An installation in the breakfast room focuses on Henry and Adelaide’s wedding, described as “one of the most notable weddings of the season” by the Post-Gazette. The ceremony took place on December 15, 1881 at the Childs family residence in Oakland, just one day before the bride’s 22nd birthday. Care was often given to the time of year and day of the week chosen for the wedding. December was a popular time for weddings as it was right in the middle of the social season. As the folk rhymes went:

Monday for Wealth; Tuesday for Health; Wednesday the Best Day of All; Thursday for Losses; Friday for Crosses; and Saturday No Luck at All

Marry when the year is new and he’ll be loving, kind and true,
When February birds do mate, you wed not or dread your fate.
If you wed when March winds blow, joy and sorrow you’ll both know.
Marry in April when you can, and joy for maiden and for man.
Marry in the month of May and you’ll live to rue the day.
Marry when June roses grow and over land and sea you’ll go.
Those in July who do wed must labor for their daily bread.
Whoever wed in August be many a change is sure to see.
Marry in September’s shrine your living will be rich and fine.
If in October you do marry, love will come but riches tarry.
If you wed in bleak November, only joys will come, remember.
When December snow falls fast, marry and true love will last.

If you want to learn more details about Clay and Ada’s wedding, check out this post by Amanda Gillen, Director of Learning & Visitor Experience.

An image of Adelaide Childs in her bridal costume sits on the sideboard. The white wedding dress became a popular choice after the 1840 wedding of Queen Victoria to Albert of Saxe-Coburg. The fashion in the early 1880s was white silk or brocade with a long veil of tulle or lace with a wreath of flowers. Orange blossoms were most common as they were considered emblems of purity. The Post-Gazette reported, “The bride was attired in a rich costume of brocaded cream-colored satin, and wore the customary long bridal veil.”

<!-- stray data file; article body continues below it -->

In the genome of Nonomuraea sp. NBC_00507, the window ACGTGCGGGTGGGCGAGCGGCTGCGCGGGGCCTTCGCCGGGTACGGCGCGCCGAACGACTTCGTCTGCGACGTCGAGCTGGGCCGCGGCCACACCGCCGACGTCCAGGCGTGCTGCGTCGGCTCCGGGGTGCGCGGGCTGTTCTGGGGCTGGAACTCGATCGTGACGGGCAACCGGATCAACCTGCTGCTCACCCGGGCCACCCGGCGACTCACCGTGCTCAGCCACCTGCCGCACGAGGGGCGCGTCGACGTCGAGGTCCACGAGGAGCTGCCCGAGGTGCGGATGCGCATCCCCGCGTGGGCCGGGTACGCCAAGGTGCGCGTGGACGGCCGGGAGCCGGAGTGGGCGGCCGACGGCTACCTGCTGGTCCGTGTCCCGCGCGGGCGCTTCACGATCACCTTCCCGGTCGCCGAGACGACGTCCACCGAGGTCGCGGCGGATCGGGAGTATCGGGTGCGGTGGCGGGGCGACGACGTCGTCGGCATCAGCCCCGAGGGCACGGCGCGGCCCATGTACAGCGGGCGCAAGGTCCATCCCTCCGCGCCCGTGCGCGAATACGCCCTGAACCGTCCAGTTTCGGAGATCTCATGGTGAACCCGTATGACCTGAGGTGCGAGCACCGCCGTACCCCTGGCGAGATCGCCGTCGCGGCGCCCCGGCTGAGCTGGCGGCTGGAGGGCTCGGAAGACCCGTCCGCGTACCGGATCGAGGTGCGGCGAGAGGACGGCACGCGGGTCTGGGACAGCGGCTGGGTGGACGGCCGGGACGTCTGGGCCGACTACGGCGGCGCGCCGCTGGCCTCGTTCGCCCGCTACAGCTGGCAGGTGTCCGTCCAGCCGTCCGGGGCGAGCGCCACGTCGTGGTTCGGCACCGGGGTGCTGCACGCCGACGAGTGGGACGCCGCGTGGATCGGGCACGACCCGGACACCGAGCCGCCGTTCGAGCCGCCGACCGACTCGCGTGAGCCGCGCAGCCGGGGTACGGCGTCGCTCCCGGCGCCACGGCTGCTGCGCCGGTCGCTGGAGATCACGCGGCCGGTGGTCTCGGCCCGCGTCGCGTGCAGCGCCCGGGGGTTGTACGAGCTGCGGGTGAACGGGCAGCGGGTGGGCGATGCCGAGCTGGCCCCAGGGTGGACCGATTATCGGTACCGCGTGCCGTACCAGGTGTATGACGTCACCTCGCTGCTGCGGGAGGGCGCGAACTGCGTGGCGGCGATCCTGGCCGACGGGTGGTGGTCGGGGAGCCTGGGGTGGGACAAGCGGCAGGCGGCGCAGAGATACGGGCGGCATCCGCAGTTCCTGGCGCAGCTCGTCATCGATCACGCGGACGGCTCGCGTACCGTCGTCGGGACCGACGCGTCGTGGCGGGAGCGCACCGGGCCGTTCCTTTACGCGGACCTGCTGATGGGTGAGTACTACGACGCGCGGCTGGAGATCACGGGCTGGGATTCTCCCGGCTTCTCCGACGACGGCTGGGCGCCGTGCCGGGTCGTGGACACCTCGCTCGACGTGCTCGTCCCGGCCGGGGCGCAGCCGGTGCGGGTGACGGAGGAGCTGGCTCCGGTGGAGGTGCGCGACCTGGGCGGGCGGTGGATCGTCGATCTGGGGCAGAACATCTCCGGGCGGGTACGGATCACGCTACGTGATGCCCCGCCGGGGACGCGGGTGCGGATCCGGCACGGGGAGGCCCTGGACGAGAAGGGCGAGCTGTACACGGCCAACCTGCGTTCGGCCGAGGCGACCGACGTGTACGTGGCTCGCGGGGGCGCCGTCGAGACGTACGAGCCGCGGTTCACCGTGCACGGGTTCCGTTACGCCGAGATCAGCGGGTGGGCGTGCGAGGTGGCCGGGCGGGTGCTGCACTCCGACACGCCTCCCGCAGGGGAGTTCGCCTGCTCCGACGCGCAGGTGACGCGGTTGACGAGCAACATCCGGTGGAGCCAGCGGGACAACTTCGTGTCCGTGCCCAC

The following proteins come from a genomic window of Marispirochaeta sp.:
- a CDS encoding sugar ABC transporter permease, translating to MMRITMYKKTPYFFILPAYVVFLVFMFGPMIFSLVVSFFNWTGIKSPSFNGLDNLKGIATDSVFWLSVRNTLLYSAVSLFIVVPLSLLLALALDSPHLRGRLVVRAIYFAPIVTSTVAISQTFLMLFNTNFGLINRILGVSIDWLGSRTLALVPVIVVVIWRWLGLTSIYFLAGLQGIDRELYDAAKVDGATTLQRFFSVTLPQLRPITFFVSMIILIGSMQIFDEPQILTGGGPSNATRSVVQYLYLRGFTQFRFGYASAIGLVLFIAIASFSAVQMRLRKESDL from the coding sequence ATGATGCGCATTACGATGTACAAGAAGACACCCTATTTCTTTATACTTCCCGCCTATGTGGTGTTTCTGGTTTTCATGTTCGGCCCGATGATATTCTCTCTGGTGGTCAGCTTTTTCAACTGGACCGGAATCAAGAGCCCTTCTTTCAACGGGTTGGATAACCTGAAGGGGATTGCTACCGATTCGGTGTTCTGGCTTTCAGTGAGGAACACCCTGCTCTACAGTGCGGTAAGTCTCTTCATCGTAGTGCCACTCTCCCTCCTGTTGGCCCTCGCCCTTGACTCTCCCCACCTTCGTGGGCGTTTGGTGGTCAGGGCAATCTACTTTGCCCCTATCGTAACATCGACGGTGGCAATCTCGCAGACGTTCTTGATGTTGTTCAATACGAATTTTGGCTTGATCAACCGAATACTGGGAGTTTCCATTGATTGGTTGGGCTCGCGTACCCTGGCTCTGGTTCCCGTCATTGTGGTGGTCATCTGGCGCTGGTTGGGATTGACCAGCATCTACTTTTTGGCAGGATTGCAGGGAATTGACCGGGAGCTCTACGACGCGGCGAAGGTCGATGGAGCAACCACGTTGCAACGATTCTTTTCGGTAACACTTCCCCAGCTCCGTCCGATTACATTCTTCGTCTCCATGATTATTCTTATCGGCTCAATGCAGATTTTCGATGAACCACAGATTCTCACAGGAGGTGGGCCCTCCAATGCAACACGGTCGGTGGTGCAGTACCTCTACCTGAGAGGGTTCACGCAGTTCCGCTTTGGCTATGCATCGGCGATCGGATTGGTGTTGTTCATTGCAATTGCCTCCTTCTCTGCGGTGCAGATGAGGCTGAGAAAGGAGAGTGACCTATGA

Installation view of Clayton Breakfast Room.

A remarkable survival in our collection is Adelaide’s wedding cloak. It is gold and ivory brocade with all over floral design of scrolling chrysanthemums inspired by Far Eastern designs. Chenille fringe edges the sleeves, collar, and front closure with decorative rosettes and braids at the back. The drape of the cloak is designed to fit over a bustle. Although there is no label inside, it is likely by a high-end New York maker or importer.

Adelaide Howard Childs' wedding cloak.

The center table holds a display of objects from the collection that date to the early 1880s and could have been wedding gifts to the Frick. The objects on view are characteristic of what upper class young couples would likely have received and nearly all typify the Anglo-Japanesque style so popular in the early 1880s.

Giving presents to a newly married couple became widespread in the second half of the 19th century. Industrialization led to an increase in material goods and there was no shortage of silver, crystal, and china what-nots for newlyweds. Popular gifts included silver serving ware, asparagus tongs, grape scissors, gravy spoons, oyster forks, lobster and nut picks, sugar tongs, fruit and cabinet plates, teacups and saucers, and crystal goblets and platters. Generally, nothing overtly practical was given, as that would indicate need, which was impolite.